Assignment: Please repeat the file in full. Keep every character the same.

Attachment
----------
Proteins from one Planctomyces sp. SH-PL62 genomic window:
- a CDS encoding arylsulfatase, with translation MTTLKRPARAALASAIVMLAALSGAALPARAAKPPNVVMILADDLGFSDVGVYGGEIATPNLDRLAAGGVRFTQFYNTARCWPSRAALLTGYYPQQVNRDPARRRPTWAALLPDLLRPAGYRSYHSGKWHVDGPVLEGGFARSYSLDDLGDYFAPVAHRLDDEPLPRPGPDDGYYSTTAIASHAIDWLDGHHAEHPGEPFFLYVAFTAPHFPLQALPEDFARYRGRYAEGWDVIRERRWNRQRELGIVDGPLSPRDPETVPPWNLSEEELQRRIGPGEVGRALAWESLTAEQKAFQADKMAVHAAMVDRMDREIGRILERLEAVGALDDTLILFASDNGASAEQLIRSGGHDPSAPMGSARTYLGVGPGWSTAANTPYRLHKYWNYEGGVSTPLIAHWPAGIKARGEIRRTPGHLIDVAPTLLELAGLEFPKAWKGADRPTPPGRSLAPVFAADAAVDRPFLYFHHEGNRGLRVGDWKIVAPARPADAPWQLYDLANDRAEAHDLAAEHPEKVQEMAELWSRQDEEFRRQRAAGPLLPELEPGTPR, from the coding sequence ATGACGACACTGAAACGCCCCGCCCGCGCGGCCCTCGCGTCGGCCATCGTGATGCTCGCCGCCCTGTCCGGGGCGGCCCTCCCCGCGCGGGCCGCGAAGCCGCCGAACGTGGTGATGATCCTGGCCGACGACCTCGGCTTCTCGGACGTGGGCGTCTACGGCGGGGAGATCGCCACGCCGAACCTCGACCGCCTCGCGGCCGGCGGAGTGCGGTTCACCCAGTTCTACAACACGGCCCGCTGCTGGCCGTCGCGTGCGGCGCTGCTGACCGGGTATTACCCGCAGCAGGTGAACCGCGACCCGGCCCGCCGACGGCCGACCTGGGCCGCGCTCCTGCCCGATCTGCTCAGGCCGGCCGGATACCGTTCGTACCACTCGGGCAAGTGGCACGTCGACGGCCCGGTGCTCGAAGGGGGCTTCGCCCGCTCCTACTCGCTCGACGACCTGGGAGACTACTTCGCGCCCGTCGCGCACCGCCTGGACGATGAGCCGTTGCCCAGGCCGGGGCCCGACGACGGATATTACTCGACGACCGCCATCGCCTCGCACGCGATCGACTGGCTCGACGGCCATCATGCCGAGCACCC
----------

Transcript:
Proteins from one Planctomyces sp. SH-PL62 genomic window:
- a CDS encoding arylsulfatase, with translation MTTLKRPARAALASAIVMLAALSGAALPARAAKPPNVVMILADDLGFSDVGVYGGEIATPNLDRLAAGGVRFTQFYNTARCWPSRAALLTGYYPQQVNRDPARRRPTWAALLPDLLRPAGYRSYHSGKWHVDGPVLEGGFARSYSLDDLGDYFAPVAHRLDDEPLPRPGPDDGYYSTTAIASHAIDWLDGHHAEHPGEPFFLYVAFTAPHFPLQALPEDFARYRGRYAEGWDVIRERRWNRQRELGIVDGPLSPRDPETVPPWNLSEEELQRRIGPGEVGRALAWESLTAEQKAFQADKMAVHAAMVDRMDREIGRILERLEAVGALDDTLILFASDNGASAEQLIRSGGHDPSAPMGSARTYLGVGPGWSTAANTPYRLHKYWNYEGGVSTPLIAHWPAGIKARGEIRRTPGHLIDVAPTLLELAGLEFPKAWKGADRPTPPGRSLAPVFAADAAVDRPFLYFHHEGNRGLRVGDWKIVAPARPADAPWQLYDLANDRAEAHDLAAEHPEKVQEMAELWSRQDEEFRRQRAAGPLLPELEPGTPR, from the coding sequence ATGACGACACTGAAACGCCCCGCCCGCGCGGCCCTCGCGTCGGCCATCGTGATGCTCGCCGCCCTGTCCGGGGCGGCCCTCCCCGCGCGGGCCGCGAAGCCGCCGAACGTGGTGATGATCCTGGCCGACGACCTCGGCTTCTCGGACGTGGGCGTCTACGGCGGGGAGATCGCCACGCCGAACCTCGACCGCCTCGCGGCCGGCGGAGTGCGGTTCACCCAGTTCTACAACACGGCCCGCTGCTGGCCGTCGCGTGCGGCGCTGCTGACCGGGTATTACCCGCAGCAGGTGAACCGCGACCCGGCCCGCCGACGGCCGACCTGGGCCGCGCTCCTGCCCGATCTGCTCAGGCCGGCCGGATACCGTTCGTACCACTCGGGCAAGTGGCACGTCGACGGCCCGGTGCTCGAAGGGGGCTTCGCCCGCTCCTACTCGCTCGACGACCTGGGAGACTACTTCGCGCCCGTCGCGCACCGCCTGGACGATGAGCCGTTGCCCAGGCCGGGGCCCGACGACGGATATTACTCGACGACCGCCATCGCCTCGCACGCGATCGACTGGCTCGACGGCCATCATGCCGAGCACCC